Stuff to Read

The holidays left me a huge chunk of time with Wikipedia and it now seems that I can’t really stop that readily. I thought it would be nice for me to prescribe a few readings I did today so that I may take a break from all the reading I did in the day. Today’s readings will bring you through quite a couple of topics, ranging from the sciences to the humanities so you may need some background knowledge for each of the different subjects before embarking on them.

To begin, let’s start with a little stuff about logic and arguments. You might like to know a bit about the Reductio ad absurdum technique of rhetoric. To apply what you may have just learnt, it would be nice to know about the rather offending but otherwise hilarious Flying Spaghetti Monster, as recommended by the first article. While all the laughter ended, I was led into more serious stuff.

Unsure of the highest oxidation state of Phosphorus while I was working on a few Periodicity problems, I researched ‘P4O10’ and obtained Phosphorous Pentoxide, which from it’s name, confirmed I was right about the question; subsequently I found myself reading about Anthony Burgess’ The Wanting Seed while attempting to understand why Phosphorus glows. Oh yes, in case you are wondering about the inconsistency with the spellings ‘Phosphorus’ and ‘Phosphorous’ – I learnt that the word phosphorous is the adjectival form for the P3+ valency:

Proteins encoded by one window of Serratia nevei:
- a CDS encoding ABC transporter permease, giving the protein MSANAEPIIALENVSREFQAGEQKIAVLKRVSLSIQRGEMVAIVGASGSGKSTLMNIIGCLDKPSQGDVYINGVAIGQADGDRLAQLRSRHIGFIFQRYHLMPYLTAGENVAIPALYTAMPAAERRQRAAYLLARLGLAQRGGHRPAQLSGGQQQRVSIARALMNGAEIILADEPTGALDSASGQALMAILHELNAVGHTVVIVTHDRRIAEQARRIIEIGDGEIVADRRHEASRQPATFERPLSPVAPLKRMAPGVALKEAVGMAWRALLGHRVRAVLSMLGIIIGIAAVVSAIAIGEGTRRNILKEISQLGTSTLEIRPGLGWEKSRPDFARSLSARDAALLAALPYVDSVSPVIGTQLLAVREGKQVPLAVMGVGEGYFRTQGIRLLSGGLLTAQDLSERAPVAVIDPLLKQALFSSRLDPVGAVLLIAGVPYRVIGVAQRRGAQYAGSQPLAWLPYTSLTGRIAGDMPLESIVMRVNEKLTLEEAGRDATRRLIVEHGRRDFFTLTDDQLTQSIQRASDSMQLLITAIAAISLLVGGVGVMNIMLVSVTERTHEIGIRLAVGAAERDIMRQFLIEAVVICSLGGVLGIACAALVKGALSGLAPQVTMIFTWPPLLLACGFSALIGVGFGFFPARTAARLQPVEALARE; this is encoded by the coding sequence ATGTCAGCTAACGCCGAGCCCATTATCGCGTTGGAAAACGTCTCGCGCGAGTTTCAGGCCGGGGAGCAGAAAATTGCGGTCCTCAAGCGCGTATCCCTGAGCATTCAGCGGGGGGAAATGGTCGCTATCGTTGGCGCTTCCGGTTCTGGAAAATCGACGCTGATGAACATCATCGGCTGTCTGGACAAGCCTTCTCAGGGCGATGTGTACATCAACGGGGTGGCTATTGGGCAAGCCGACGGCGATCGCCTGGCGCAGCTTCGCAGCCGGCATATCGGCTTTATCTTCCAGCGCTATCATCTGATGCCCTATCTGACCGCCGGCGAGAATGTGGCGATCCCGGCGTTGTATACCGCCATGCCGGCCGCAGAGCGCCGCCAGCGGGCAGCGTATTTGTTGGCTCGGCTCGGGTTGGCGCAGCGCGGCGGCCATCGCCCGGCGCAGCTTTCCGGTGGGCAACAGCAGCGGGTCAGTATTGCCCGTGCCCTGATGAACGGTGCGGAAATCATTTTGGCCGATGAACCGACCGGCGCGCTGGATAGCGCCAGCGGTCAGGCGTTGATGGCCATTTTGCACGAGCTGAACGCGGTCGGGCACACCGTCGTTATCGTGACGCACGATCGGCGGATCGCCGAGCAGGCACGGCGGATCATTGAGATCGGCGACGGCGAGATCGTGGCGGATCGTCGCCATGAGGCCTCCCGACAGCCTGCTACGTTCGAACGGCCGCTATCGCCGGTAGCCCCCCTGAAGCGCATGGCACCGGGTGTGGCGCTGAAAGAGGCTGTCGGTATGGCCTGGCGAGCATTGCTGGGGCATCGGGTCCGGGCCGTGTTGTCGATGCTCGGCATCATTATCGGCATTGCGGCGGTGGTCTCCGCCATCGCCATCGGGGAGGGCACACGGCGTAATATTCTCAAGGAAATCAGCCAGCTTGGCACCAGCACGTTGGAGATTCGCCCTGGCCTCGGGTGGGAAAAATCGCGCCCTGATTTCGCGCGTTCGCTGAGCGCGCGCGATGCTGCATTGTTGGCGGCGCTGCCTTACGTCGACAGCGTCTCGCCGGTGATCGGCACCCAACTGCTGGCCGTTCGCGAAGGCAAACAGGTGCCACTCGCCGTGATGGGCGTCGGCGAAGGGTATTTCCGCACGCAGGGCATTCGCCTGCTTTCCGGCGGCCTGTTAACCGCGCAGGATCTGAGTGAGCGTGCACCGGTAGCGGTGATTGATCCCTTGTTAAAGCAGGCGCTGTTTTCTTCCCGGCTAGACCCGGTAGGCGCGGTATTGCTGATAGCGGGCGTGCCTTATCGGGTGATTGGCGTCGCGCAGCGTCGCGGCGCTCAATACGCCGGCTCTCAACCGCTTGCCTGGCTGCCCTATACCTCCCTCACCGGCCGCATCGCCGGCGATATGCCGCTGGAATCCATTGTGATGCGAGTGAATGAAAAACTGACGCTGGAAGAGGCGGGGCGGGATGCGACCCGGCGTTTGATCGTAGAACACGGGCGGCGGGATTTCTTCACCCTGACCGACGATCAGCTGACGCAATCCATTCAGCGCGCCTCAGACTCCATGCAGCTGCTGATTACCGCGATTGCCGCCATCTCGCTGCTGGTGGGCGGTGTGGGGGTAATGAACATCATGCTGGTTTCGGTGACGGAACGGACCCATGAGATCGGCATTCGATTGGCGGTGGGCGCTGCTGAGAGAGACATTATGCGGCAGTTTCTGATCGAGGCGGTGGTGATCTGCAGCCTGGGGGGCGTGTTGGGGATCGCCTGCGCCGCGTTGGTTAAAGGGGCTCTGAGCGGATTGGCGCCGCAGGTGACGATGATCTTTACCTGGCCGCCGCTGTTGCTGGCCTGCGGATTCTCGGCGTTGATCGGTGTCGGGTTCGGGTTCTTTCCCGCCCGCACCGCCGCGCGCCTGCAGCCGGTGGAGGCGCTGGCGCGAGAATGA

Just as sulphur forms sulphurous and sulfuric compounds, so phosphorus forms phosphorous compounds.

Returning to the original position where I started out, I got to know about Frederic Bastiat, an economist who employs the reductio ad absurdum to argue his case. For that matter, I read his ‘Candlemakers’ Peition’ to get a feel of his style.

If all these reading’s aren’t enough, I recommend going out to Kinokuniya and grabbing a copy of Tim Harford’s The Undercover Economist to understand the all-encompassing nature of Economics, before working on Stephen Levitt’s Freakonomics, which I guess came out a little too early (at least before most of us can get our Economics fundamentals right). I know, those prescribed cannot possibly be enough for a mind hungry for knowledge in a day so I think we’ll just end off everything with Jostein Gaarder’s Through a Glass, Darkly, a fiction I really liked (though I normally hate fictions) with a message about life I truly appreciate.


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